When gyms and fitness studios first closed at the start of the pandemic, Alessandra Hashemi, the founder of Good Sweat, a small spin studio in Arlington, Virginia, went immediately into survival mode. In particular, she remembers thinking, I don’t know how long we’re going to be closed for. How can I stay financially afloat?
That’s when, she says, “I looked at the bikes and realized they were our only moveable asset.”
Specifically, they had 30 “moveable assets,” or Stages exercise bikes, that Hashemi decided to rent out for either $44 a week for three months, $50 a week for two months or $59 a week for one month — along with a security deposit of $500 that’s returned when the bike is — as she made the transition to Zoom classes for the foreseeable future. Within weeks, all the bikes were rented, and she had a waitlist of more than 100 people who’d rotate in as soon as bikes were returned, serviced and sanitized.
“As a small business that had been open less than a year, the decision was immediate, and we were the first in the D.C. area to do so,” Hashemi says. Word quickly got out and many other spin studios, barre studios, CrossFit gyms and other fitness facilities followed her lead. For people who don’t want to risk their lives going to the gym, but cannot afford the cost of equipment to recreate a comparable workout at home, equipment rentals have emerged as the ideal middle ground to keep them physically (and mentally) healthy in quarantine. Likewise, as outdoor classes have allowed group workouts to return, a newer hybrid model of equipment rental, combined with digital and in-person classes, has given new life to businesses that were worried about surviving.
Hashemi recognized the importance of preserving the fitness industry as a whole and was happy to share notes with competitors. “We had studios locally and across the country reach out to us about how we were running the program and to get advice on rentals,” she says. Over the summer they had all the bikes returned for outdoor classes at a lower capacity with masks, but relaunched the rental program in November due to winter weather. Her plan going forward is more of a hybrid model, renting out around 10 bikes at a time, in addition to outdoor classes in line with public health guidelines.
“Our model has always been in-person connections, and we pivoted because the pandemic forced us to for everyone’s safety,” Hashemi explains. “We will continue riding outside as long as it is safest.”
Instead of renting equipment, some fitness facilities, like CrossFit Inferno in San Luis Obispo, Californis, are loaning it out free of charge — like a library, only with less shushing. The gym’s owner, Bill Grundler, made this decision for several reasons. “Our product isn’t rental, it’s coaching,” he tells me. He also saw other gyms hemorrhaging members, since many people were losing their jobs and unable to afford the membership dues, while others were more comfortable working out from home. The idea was to focus on the latter group, given that in his 30-plus years of experience as a CrossFit coach, he’s found that the reason most people go to the gym is because they can’t do it on their own, or don’t want to. “So if the plan is to just give everyone equipment, then what are they going to do with it?”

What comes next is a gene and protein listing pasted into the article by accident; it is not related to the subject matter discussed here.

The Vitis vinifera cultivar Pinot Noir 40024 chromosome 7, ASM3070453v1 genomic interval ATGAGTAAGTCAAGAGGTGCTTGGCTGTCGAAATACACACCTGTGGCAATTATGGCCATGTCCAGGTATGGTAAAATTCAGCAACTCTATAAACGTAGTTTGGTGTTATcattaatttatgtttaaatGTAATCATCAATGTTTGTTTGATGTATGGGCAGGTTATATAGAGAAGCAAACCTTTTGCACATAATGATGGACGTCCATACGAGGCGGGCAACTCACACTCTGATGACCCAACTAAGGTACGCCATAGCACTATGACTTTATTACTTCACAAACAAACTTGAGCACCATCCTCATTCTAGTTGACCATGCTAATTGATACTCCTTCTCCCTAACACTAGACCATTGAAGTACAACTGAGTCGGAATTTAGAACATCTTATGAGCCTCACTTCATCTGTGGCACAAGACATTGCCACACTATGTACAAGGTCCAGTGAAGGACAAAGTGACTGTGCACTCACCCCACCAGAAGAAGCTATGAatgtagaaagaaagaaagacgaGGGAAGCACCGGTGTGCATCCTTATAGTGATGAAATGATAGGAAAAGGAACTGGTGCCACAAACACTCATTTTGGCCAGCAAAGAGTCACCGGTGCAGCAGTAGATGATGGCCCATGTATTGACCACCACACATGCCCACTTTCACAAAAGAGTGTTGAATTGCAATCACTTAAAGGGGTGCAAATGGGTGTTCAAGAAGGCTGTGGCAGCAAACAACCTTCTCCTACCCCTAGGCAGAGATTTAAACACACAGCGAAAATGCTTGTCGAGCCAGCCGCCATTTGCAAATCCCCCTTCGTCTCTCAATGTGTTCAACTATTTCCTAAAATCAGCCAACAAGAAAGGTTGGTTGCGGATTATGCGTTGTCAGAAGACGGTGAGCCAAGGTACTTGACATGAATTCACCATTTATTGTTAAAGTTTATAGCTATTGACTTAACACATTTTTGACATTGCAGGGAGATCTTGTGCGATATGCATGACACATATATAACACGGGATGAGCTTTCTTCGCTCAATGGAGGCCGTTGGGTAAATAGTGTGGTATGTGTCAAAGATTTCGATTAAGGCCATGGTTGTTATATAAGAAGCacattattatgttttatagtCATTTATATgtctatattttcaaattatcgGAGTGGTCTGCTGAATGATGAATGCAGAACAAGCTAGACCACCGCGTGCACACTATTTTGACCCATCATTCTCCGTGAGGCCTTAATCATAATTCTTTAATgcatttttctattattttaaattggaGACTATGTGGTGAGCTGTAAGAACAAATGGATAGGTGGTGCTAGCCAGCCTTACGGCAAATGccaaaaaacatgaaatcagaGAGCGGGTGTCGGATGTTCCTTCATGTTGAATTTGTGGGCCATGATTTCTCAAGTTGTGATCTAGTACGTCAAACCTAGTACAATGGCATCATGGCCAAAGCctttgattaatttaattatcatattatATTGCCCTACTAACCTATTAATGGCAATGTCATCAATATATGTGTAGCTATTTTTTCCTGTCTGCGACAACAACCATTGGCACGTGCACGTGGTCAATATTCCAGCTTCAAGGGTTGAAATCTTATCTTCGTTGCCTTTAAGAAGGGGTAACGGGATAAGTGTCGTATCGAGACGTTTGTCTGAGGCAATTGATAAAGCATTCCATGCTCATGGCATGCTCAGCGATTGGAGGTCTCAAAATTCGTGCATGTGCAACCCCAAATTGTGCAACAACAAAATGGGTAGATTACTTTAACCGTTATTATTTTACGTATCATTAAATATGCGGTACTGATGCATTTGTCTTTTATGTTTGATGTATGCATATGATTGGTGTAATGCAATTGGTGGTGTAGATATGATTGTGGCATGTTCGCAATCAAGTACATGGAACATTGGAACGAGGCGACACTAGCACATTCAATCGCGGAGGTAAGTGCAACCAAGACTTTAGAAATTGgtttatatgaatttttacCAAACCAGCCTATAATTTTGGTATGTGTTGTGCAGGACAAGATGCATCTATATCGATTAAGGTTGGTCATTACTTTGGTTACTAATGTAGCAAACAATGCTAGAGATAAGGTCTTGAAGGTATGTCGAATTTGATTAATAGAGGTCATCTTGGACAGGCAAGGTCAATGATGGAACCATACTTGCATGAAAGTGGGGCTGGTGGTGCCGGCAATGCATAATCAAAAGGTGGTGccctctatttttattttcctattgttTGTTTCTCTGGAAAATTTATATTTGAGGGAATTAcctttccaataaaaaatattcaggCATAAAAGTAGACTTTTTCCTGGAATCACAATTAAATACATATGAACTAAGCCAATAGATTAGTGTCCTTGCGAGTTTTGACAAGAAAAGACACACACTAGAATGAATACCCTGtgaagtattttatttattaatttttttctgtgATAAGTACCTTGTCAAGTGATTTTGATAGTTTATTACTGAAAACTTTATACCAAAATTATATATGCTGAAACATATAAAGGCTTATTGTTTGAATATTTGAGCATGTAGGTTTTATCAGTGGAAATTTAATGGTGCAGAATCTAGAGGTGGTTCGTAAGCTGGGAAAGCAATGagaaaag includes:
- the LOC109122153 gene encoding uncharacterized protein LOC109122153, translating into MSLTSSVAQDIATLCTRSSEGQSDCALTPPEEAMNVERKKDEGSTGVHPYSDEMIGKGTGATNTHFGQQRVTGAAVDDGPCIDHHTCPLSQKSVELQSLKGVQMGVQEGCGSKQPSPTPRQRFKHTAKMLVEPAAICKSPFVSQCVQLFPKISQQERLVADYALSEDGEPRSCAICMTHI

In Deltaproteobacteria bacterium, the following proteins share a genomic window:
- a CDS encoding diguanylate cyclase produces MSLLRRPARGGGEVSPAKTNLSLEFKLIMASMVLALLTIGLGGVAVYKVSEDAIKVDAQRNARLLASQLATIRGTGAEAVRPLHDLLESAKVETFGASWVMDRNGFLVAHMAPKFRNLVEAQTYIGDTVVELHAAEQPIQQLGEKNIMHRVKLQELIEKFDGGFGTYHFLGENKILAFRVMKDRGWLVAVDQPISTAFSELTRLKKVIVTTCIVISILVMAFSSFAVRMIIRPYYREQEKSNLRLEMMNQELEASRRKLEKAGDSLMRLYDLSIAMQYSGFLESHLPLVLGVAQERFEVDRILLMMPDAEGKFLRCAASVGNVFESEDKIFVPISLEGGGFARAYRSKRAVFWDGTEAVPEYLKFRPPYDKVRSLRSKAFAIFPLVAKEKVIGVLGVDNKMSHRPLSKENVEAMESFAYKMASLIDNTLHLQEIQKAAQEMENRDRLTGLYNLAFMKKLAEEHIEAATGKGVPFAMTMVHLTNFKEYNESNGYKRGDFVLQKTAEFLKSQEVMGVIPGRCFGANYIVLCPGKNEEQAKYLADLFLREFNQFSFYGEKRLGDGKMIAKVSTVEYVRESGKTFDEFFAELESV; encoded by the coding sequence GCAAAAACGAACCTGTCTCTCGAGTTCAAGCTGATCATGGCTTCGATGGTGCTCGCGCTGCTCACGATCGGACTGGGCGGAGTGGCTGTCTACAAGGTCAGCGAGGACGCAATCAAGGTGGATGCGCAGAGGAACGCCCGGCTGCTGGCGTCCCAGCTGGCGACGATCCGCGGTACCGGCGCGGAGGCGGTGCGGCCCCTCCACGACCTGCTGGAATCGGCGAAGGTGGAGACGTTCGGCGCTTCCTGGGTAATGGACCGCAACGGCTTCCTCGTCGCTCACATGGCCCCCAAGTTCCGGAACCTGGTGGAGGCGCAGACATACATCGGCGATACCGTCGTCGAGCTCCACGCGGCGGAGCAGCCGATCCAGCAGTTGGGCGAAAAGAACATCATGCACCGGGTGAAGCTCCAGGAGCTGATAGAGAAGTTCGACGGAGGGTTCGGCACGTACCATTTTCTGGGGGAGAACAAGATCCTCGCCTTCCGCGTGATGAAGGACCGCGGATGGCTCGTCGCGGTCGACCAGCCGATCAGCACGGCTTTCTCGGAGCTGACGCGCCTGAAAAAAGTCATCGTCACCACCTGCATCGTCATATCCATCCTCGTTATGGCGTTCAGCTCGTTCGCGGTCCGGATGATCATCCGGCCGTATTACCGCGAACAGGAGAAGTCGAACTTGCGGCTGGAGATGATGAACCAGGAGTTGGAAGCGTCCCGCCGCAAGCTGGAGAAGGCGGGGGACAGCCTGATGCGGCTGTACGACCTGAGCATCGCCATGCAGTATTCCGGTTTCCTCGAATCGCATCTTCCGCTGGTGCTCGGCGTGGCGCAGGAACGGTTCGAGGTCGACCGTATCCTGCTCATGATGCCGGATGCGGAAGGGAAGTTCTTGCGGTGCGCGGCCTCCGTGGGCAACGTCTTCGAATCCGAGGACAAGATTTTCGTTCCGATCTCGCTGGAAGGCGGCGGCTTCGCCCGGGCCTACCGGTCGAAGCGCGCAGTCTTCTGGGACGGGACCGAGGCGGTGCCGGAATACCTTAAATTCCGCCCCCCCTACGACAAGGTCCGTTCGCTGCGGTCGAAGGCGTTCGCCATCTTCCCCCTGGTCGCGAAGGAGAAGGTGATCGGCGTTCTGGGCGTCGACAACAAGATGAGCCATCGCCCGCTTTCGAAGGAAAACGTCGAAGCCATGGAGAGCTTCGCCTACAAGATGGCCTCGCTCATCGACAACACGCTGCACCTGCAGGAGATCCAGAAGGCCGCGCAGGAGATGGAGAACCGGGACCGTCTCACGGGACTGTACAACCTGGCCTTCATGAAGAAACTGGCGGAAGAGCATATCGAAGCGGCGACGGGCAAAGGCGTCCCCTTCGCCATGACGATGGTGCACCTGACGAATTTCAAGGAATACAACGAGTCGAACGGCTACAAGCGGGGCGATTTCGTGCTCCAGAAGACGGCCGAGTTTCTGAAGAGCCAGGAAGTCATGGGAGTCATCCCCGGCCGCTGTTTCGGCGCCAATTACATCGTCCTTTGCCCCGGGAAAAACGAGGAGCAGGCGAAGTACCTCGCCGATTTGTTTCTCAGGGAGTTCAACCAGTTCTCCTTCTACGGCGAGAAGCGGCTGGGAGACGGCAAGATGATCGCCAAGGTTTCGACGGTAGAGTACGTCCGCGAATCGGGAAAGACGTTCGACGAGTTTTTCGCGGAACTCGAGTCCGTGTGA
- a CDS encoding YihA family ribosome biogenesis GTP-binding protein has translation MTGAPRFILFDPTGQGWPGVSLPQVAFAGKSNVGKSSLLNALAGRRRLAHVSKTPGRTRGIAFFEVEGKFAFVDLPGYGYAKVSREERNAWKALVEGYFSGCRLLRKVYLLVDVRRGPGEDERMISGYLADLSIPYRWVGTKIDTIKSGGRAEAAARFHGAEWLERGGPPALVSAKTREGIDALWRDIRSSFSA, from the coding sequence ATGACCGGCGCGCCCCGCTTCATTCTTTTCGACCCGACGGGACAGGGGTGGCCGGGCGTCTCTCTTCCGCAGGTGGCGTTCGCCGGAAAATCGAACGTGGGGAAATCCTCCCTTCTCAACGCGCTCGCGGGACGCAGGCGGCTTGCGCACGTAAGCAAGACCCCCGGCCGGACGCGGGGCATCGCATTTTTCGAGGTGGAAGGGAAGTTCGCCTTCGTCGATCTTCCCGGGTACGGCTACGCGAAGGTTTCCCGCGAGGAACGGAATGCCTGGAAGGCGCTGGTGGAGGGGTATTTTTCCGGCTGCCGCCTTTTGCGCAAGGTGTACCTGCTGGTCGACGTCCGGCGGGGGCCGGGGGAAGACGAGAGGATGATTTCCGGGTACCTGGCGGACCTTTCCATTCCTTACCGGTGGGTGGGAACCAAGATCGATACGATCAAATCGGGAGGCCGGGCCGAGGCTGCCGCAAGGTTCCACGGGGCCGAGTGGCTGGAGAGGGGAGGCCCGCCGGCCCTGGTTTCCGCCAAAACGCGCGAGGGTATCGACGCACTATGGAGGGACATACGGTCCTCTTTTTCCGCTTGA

Likewise, if his existing members were likely struggling to keep up with the $160 monthly fee, why would they spend money on renting out equipment? Not to mention, dumbbells are fucking expensive. In an effort to solve multiple problems and incentivize continued membership, he loaned out dumbbells and kettlebells (typically a 25-pound “light weight” and a 50-pound “heavy weight), as well as PVC pipes, jump ropes and ab mats to any of his customers who needed them, then rewrote the Zoom classes exclusively tailored for this equipment. For instance, because they couldn’t lift very heavy weights like they could in the gym, workouts included different rep schemes and movements to help members build muscle with less weight. He also instructed people who couldn’t make it in to pick up equipment on how to make weights at home, using common items like sand and kitty litter.
“The goal with that was, instead of trying to make people rent equipment, we want them to continue paying for the membership, and make that as seamless as possible,” Grundler tells me. He admits that long before the pandemic, he had been thinking of different ways to expand his business without losing the sense of community he’s built, or risking becoming more like larger chain gyms, and the best way to do that always seemed to be on a digital platform. Like Hashemi, Grundler now holds outdoor group classes in the parking lot, but he continues to Zoom every class and loans out about 10 to 20 percent of his equipment. He also posts one workout a day for curious non-members on the gym’s Facebook page and has no intention of stopping anytime soon.
“For me, there was never any question if we were going to continue,” Grundler says. “I’m shocked more gyms aren’t doing this, because it doesn’t add to your plate.”
As much as Grundler has, as anticipated, lost members due to the current economic circumstances, he’s been able to supplement that with new members outside of the gym’s zip code, all while maintaining members he would’ve lost if they didn’t have the right equipment to workout from home. “The COVID experience has really allowed us to expand our service and what we can offer our members, and that’s been really cool,” Grundler says.
Just try not to get your libraries mixed up, or you might get banned for ripping all their books in half to get jacked.